Requirements of Using Life Insurance for Charitable Purposes

The gift of the policy or other property must be made to a qualified charity such as a nonprofit school or hospital, a church or synagogue, or a local or civic organization such as the Boy Scouts or Girl Scouts of America. Qualified means that the charity meets three conditions:

  1. the organization is operated exclusively for religious, charitable, scientific, literary, or educational purposes, or to foster national or international amateur sports competitions, or to prevent cruelty to children or animals;
  2. no part of the earnings of the organization can be used to benefit any private shareholder or similar individual; and
  3. the organization cannot be one disqualified for tax exemption because it attempts to influence legislation or participates in, publishes, or distributes statements for, or intervenes in, any political campaign on behalf of any candidate seeking public office.

The gift of the policy or other property must be made before the end of the taxable year, even if the client is an accrual basis taxpayer. (Corporations reporting income on the accrual basis are subject to a less stringent standard.)

The gift must be of the donor’s entire interest; generally, no deduction will be allowed for a gift of a partial interest (unless strict and narrow rules are met). So in most cases where a policy will be co-owned, or the death proceeds, cash values, or dividends will be split between noncharitable and charitable beneficiaries, no deduction will be allowed.

Records must be kept, preferably in the form of canceled checks payable to the charity and/or a receipt from the charity showing the date, amount, and identity of the donor and donee.

The gift must exceed any benefit the client receives from the charity. If the client receives a benefit from the charity in conjunction with his gift, the deduction will be limited to the excess of the amount donated over the value of the benefit received from the charity.

Insurable Interest

Assume your client purchases a policy on her life and donates it to a charity in a state in which the charity has no insurable interest in the client’s life. The IRS could argue that under state law the decedent’s estate (and therefore her heirs) could claim the policy proceeds in spite of the charity’s ownership because the charity has no insurable interest. The IRS could then argue that the client’s ostensible transfer of all her rights really gave the charity less than her entire interest in the policy. The IRS would state that even though the donor clearly thought she gave all the interest she actually had, because her estate could claim an interest in the proceeds, she was actually in control of the proceeds. The IRS would then seek to disallow income, gift, and estate tax deductions and include the proceeds in the insured’s estate, which would be the worst of all possible tax consequences.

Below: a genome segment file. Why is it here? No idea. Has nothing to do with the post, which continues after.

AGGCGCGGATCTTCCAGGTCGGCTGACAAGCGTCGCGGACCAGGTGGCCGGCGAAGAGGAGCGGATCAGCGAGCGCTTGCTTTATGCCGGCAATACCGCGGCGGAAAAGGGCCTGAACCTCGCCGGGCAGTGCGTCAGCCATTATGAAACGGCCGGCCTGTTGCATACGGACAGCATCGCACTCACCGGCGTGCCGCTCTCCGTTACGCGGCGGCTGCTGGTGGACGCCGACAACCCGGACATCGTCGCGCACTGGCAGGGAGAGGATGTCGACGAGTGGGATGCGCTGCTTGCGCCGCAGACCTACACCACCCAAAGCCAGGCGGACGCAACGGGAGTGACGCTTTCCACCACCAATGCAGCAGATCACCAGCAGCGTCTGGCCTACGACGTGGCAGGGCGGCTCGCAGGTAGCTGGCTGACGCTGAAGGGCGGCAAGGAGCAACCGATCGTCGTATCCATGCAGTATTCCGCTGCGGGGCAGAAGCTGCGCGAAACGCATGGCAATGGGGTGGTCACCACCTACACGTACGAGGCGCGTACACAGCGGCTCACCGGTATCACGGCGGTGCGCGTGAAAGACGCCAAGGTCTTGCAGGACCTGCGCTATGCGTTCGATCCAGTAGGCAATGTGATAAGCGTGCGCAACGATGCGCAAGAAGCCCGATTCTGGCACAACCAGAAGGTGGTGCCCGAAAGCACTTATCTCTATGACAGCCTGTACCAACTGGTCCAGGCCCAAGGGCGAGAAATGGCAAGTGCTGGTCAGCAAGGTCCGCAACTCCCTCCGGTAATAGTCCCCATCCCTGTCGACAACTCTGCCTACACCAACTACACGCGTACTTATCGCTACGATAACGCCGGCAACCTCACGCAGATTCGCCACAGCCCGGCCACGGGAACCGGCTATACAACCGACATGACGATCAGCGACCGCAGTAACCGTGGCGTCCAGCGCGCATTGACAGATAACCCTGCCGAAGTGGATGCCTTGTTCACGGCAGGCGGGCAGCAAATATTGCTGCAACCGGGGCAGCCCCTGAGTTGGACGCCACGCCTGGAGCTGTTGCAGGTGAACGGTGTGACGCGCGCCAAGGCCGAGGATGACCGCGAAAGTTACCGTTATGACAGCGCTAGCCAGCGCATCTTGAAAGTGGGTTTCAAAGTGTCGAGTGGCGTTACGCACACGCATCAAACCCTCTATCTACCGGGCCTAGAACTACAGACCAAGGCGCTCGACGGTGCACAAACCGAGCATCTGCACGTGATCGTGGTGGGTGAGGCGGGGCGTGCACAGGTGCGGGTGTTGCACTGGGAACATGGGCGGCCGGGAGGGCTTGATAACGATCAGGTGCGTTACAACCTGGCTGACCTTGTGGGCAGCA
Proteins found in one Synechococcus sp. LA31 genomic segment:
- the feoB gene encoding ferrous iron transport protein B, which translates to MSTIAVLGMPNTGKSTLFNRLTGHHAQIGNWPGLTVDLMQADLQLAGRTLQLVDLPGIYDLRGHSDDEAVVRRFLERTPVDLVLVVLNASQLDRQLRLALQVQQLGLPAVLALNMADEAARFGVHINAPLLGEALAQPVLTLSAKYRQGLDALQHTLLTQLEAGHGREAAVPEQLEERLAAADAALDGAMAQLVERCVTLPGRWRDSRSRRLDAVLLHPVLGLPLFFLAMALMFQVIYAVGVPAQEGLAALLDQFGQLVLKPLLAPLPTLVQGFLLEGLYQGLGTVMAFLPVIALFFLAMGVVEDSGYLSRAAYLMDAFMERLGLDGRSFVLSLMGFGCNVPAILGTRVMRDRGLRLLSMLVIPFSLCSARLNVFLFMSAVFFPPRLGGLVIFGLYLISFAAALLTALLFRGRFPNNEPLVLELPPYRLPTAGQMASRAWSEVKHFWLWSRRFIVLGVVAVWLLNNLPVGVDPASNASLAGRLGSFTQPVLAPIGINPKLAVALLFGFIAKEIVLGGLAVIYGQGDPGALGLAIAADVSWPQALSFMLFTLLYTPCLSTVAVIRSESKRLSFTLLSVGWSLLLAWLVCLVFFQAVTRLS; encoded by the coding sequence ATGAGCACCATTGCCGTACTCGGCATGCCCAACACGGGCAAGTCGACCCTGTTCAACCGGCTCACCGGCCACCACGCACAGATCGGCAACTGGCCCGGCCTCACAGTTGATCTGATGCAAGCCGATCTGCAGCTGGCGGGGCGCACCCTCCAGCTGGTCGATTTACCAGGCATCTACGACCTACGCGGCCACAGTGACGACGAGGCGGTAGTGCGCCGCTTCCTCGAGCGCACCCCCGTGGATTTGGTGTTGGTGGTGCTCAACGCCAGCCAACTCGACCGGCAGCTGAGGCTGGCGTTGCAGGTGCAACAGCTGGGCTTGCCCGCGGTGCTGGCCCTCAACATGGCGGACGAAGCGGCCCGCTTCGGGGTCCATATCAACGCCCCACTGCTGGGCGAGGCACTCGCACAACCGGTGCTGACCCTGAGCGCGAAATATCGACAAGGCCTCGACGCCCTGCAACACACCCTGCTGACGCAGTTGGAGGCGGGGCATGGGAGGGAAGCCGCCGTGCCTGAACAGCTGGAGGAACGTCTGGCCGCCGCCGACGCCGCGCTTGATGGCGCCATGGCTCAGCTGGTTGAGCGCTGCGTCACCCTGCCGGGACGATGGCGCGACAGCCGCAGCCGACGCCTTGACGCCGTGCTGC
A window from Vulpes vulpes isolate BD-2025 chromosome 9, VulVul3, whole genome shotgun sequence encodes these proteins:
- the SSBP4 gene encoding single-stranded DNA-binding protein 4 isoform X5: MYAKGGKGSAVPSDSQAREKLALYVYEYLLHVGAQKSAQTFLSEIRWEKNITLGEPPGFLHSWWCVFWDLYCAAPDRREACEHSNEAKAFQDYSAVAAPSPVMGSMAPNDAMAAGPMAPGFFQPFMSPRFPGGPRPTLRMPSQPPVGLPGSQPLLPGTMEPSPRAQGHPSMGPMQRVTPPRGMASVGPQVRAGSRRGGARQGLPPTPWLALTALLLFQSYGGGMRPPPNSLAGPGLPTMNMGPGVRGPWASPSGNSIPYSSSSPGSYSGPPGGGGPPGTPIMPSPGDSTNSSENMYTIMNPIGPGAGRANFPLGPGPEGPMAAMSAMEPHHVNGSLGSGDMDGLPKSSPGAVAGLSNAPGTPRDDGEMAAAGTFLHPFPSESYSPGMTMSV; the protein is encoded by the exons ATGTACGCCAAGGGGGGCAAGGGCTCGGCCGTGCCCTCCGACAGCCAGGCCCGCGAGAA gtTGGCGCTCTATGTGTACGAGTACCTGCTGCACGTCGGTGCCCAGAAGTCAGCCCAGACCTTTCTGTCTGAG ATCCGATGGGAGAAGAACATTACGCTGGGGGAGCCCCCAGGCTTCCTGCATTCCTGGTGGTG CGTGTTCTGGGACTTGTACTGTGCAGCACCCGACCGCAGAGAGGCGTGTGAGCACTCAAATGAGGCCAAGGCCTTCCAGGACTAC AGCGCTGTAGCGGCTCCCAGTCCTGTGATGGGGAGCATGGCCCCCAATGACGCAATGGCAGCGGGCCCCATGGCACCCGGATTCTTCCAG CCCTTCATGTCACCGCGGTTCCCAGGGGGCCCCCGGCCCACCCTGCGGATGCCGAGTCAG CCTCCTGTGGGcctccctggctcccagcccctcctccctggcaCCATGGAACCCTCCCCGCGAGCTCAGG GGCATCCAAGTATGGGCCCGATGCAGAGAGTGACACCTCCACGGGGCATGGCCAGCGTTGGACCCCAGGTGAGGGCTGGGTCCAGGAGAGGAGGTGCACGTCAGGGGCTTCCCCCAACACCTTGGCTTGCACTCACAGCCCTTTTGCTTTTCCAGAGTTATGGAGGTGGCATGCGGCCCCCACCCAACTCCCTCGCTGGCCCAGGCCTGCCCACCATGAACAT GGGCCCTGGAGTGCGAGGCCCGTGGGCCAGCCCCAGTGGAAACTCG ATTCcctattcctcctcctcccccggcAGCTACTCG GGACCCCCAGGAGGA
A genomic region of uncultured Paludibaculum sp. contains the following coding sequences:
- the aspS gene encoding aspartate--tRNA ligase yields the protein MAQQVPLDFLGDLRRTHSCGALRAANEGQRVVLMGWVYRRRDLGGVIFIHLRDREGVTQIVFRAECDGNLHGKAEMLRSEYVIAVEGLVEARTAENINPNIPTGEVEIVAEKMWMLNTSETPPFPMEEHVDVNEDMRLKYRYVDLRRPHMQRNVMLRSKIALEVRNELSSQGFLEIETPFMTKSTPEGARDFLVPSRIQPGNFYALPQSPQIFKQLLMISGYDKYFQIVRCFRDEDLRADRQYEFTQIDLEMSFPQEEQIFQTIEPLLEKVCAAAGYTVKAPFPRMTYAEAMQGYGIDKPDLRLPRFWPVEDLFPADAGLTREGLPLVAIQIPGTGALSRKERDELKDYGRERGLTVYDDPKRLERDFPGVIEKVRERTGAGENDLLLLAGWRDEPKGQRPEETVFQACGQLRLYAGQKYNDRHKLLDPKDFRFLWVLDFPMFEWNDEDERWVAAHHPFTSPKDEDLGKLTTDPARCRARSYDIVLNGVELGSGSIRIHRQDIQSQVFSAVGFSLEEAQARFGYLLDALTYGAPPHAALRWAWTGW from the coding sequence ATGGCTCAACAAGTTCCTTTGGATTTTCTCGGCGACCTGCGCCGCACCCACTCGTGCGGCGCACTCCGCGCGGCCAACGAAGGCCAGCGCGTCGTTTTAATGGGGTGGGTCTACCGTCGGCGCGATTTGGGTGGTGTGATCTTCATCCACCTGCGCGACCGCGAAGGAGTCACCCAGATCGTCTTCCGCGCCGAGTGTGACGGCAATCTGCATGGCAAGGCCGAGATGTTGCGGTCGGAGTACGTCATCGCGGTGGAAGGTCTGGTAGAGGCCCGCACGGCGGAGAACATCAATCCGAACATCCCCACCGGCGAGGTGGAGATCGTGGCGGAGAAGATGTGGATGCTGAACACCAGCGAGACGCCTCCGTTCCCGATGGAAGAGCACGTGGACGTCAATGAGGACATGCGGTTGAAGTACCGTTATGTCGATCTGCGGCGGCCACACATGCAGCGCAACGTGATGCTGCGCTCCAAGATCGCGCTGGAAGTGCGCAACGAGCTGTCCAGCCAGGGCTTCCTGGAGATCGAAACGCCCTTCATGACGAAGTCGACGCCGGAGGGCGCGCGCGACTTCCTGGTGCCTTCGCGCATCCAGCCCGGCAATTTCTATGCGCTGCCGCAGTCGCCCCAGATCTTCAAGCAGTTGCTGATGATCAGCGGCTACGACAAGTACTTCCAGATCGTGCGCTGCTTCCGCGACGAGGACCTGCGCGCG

Practitioners must carefully read the precise wording of applicable state law. Under New York law, for example, a charity has an insurable interest only if the insured is the policy purchaser and transferor. The statute does not appear to apply to a transfer where one spouse purchases a contract on the other spouse’s life and then assigns it to the charity, nor where the charity itself is the purchaser. Other states (Georgia, for example) provide that any institution that meets the Internal Revenue Code definition of a qualified charity has an insurable interest in the life of any donor.

Life insurance carriers generally look not only at whether an insurable interest exists, but also examine the extent of the insurable interest as part of their financial underwriting. For example, they may examine the donor’s history of giving to the charity and limit the amount of death benefit to what it would take to replace that amount.

Substantiation Rules

Substantiation rules set out the requirements that a donor must meet in order to document the value of the charitable gift. Failure to meet these requirements will result in the deduction for the charitable contribution being disallowed by the IRS. A gift of a life insurance policy is considered a noncash gift, and the substantiation requirements vary based on the value of the gift.

Less than $250

The donor should obtain a receipt from the charitable organization showing:

  • the name of the charitable organization;
  • the date and location of the charitable contribution; and
  • a reasonably detailed description of the property.

Additional records must also be kept as detailed in IRS Publication 526.

Between $250 and $500

The charity provides the donor with a contemporaneous written acknowledgement of the contribution showing the same information listed above. The same additional records must also be kept.

Between $500 and $5,000

The requirements for noncash gifts of greater than $250 are met, more detailed additional records are kept, and the donor must complete Section A of IRS Form 8283, which provides:

  • the charity’s name and address;
  • a description of property;
  • how and when the donor acquired the property;
  • basis;
  • fair market value;
  • method by which the property was valued.

More than $5,000

The requirements for noncash gifts of greater than $500 must be met and a “qualified appraisal” is required. Under Code section 170(f)(11)(E) neither the donor nor the insurance agent (or insurer who issued the policy) can perform this appraisal. Section B of IRS Form 8283 must be completed.

Reproduced with permission.  Copyright The National Underwriter Co. Division of ALM

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